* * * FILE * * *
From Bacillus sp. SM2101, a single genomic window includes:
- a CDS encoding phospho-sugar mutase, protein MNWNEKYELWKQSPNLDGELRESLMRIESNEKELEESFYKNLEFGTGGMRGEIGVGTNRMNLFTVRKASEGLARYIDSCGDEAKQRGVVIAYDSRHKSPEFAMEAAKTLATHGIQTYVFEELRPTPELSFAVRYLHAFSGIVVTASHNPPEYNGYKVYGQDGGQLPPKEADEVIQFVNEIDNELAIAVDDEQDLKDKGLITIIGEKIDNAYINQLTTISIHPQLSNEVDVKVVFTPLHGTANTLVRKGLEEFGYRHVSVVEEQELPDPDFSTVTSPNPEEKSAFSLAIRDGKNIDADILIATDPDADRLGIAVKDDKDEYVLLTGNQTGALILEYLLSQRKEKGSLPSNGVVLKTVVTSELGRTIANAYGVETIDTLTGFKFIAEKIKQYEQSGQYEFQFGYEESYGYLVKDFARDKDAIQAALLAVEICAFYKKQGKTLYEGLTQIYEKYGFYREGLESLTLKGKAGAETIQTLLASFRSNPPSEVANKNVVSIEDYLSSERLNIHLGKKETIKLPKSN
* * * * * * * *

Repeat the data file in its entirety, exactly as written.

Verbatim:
From Bacillus sp. SM2101, a single genomic window includes:
- a CDS encoding phospho-sugar mutase, protein MNWNEKYELWKQSPNLDGELRESLMRIESNEKELEESFYKNLEFGTGGMRGEIGVGTNRMNLFTVRKASEGLARYIDSCGDEAKQRGVVIAYDSRHKSPEFAMEAAKTLATHGIQTYVFEELRPTPELSFAVRYLHAFSGIVVTASHNPPEYNGYKVYGQDGGQLPPKEADEVIQFVNEIDNELAIAVDDEQDLKDKGLITIIGEKIDNAYINQLTTISIHPQLSNEVDVKVVFTPLHGTANTLVRKGLEEFGYRHVSVVEEQELPDPDFSTVTSPNPEEKSAFSLAIRDGKNIDADILIATDPDADRLGIAVKDDKDEYVLLTGNQTGALILEYLLSQRKEKGSLPSNGVVLKTVVTSELGRTIANAYGVETIDTLTGFKFIAEKIKQYEQSGQYEFQFGYEESYGYLVKDFARDKDAIQAALLAVEICAFYKKQGKTLYEGLTQIYEKYGFYREGLESLTLKGKAGAETIQTLLASFRSNPPSEVANKNVVSIEDYLSSERLNIHLGKKETIKLPKSN